Effects of a Highly Challenging Balance Training Program on Motor Function and Brain Structure in Parkinson's Disease

Franziska Albrecht, Joana B. Pereira, Mite Mijalkov, Malin Freidle, Hanna Johansson, Urban Ekman, Eric Westman, Erika Franzén

Research output: Contribution to journalArticlepeer-review


Background: Parkinson's disease (PD) is characterized by motor deficits and brain alterations having a detrimental impact on balance, gait, and cognition. Intensive physical exercise can induce changes in the neural system, potentially counteracting neurodegeneration in PD and improving clinical symptoms. Objective: This randomized controlled trial investigated effects of a highly challenging, cognitively demanding, balance and gait training (HiBalance) program in participants with PD on brain structure. Methods: 95 participants were assigned to either the HiBalance or an active control speech training program. The group-based interventions were performed in 1-hour sessions, twice per week over a 10-week period. Participants underwent balance, gait, cognitive function, and structural magnetic resonance imaging assessments before and after the interventions. Voxel-based morphometry was analyzed in 34 HiBalance and 31 active controls. Additionally, structural covariance networks were assessed. Results: There was no significant time by group interaction between the HiBalance and control training in balance, gait, or brain volume. Within-HiBalance-group analyses showed higher left putamen volumes post-training. In repeated measures correlation a positive linear, non-significant relationship between gait speed and putamen volume was revealed. In the HiBalance group we found community structure changes and stronger thalamic-cerebellar connectivity in structural covariance networks. Neither brain volume changes nor topology changes were found for the active controls after the training. Conclusion: Thus, subtle structural brain changes occur after balance and gait training. Future studies need to determine whether training modifications or other assessment methods lead to stronger effects.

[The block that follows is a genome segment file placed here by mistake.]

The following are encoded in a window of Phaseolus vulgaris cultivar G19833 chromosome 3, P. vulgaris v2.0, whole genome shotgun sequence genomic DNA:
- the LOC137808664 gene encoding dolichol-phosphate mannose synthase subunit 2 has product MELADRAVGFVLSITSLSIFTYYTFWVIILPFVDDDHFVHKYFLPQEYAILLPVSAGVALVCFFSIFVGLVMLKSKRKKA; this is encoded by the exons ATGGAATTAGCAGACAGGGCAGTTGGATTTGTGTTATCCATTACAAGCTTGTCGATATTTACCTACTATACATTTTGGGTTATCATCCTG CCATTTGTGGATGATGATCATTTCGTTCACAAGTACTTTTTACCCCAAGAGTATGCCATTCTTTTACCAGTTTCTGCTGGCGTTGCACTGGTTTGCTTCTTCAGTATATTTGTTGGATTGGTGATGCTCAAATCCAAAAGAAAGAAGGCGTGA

Original languageEnglish
Pages (from-to)2057-2071
Number of pages15
JournalJournal of Parkinson's Disease
Issue number4
Publication statusPublished - 2021

Subject classification (UKÄ)

  • Neurology

Free keywords

  • gait
  • gray matter
  • idiopathic Parkinson's disease
  • magnetic resonance imaging
  • physical exercise
  • putamen
  • Randomized controlled trial


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